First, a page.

St. Josephine Bakhita celebrates its first anniversary

St. Josephine Bakhita celebrates its first anniversary

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On Sunday, Oct. 2, St. Josephine Bakhita Parish capped its weekend of 1st anniversary celebrations, with a Mass at St. Joan of Arc Church. Left photo, Amelia Nesto holds her daughter, Desiree, during the Mass. Other photos: A member of St. Josephine Bakhita’s Praise Dancers walks in the entrance procession and young Katia Garza stands in prayer.

St. Josephine Bakhita Parish in Camden celebrated its first anniversary with a guest speaker at its two churches, and an anniversary fiesta.

On Sept. 22, 2010, the Camden parishes of St. Bartholomew and St. Joan of Arc merged to form St. Josephine Bakhita Parish.

The theme of the weekend was “Building Cross-Cultural Bridges to the Glory of God,” and on Friday night, Sept. 30, Dominican Brother Herman Johnson, professor of Spanish language at Xavier University of Louisiana, gave a presentation in English on “Building Cross-Cultural Bridges to the Glory of God” at St. Bartholomew Church. The next night, Oct. 1, he gave another presentation in Spanish to the predominantly Hispanic parishioners at St. Joan of Arc Church. Events on Saturday, Oct. 1 also included an anniversary picnic on the grounds of St. Joan of Arc, and a 4 p.m. bilingual Mass on the parish lawn.

The celebration concluded the next day, Oct. 2, with a bilingual Mass at St. Joan of Arc for almost 300 worshippers, concelebrated by Father Gerard Marable, pastor, and Father Rico Duclé, parochial vicar, with Brother Herman Johnson giving the homily.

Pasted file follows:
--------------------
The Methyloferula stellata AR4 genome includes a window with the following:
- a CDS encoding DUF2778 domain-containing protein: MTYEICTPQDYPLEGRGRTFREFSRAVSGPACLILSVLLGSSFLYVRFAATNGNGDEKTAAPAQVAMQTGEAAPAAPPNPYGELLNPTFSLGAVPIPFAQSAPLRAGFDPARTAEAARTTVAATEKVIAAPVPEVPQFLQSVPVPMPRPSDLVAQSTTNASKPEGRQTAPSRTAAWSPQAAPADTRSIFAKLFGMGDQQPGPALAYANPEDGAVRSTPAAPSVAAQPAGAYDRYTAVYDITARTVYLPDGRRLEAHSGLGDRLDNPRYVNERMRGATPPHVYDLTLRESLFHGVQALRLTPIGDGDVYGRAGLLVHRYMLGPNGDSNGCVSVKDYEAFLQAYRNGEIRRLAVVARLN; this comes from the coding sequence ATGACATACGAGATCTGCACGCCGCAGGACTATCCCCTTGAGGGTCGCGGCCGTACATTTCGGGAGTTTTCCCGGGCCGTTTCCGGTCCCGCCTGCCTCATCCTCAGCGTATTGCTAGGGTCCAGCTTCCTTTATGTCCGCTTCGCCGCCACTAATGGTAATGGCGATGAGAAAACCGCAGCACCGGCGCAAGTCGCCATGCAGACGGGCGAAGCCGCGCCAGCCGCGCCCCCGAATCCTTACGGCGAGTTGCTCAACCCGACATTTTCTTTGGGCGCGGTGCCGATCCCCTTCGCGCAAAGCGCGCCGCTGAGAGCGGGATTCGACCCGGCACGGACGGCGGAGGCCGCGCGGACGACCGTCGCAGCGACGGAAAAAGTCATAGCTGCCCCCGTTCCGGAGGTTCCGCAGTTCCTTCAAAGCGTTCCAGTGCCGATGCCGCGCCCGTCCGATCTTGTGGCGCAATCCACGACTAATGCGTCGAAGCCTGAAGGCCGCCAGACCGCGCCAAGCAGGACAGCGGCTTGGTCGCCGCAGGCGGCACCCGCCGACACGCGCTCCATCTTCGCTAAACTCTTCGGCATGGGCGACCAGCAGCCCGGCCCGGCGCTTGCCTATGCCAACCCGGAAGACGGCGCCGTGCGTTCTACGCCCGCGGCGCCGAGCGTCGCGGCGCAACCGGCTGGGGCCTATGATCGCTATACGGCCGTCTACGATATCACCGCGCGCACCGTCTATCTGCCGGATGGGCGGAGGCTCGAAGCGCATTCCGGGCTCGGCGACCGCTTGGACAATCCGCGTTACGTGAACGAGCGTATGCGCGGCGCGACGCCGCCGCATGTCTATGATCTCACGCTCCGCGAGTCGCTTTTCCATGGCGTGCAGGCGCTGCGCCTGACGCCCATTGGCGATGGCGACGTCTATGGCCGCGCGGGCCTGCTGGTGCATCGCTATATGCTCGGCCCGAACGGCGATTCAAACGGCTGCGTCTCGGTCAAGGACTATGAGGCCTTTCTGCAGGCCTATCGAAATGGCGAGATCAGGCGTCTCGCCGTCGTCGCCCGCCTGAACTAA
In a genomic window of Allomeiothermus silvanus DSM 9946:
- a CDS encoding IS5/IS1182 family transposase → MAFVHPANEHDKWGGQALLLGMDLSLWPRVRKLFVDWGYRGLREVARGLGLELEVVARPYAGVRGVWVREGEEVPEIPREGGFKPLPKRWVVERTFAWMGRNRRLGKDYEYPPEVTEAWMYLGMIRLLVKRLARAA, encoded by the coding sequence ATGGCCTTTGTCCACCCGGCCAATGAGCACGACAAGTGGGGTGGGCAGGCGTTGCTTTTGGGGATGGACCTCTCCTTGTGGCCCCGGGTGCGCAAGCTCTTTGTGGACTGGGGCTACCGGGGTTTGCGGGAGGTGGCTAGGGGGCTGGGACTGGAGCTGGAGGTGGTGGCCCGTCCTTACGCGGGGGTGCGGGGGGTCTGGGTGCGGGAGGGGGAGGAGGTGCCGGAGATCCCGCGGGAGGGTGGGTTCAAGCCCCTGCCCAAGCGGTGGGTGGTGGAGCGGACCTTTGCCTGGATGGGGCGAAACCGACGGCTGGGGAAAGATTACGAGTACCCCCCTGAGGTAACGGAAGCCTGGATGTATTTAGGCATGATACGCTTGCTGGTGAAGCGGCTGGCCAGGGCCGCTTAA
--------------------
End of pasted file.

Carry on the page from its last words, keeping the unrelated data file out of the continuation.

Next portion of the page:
Before the Mass, liturgical dancers performed, with each one of them dressed in clothing native to their cultural background and representing the cultural diversity of the parish, with its mix of African, Hispanic and Caucasian Catholics.

Calling the event “hopeful, encouraging and inspiring,” Father Marable added that the weekend was “a dream come true” with worshippers from both churches, and from different backgrounds, coming together to “gather around the table of the Lord.”

St. Josephine Bakhita was a 19th-century Sudanese slave canonized by Pope John Paul II.

After being flogged, sold and resold, she came to discover Christ. Three years after joining the church she entered the Canossian Daughters’ novitiate and spent the rest of her life as a nun. She served her order as a cook, seamstress and doorkeeper.

She died on Feb. 8, 1947 — the year St. Bartholomew was established as a parish — at the age of 78. Her canonization in October 2000 made her the first Sudanese saint.

With her conversion, St. Bakhita found the “great hope” that liberated and redeemed her, Pope Benedict XVI said in his 2007 encyclical, “Spe Salvi” (on Christian hope).

The pope emphasized that this was different from political liberation as a slave. Christianity “did not bring a message of social revolution,” he said, but something totally different: an encounter with “a hope stronger than the sufferings of slavery, a hope which therefore transformed life and the world from within.”

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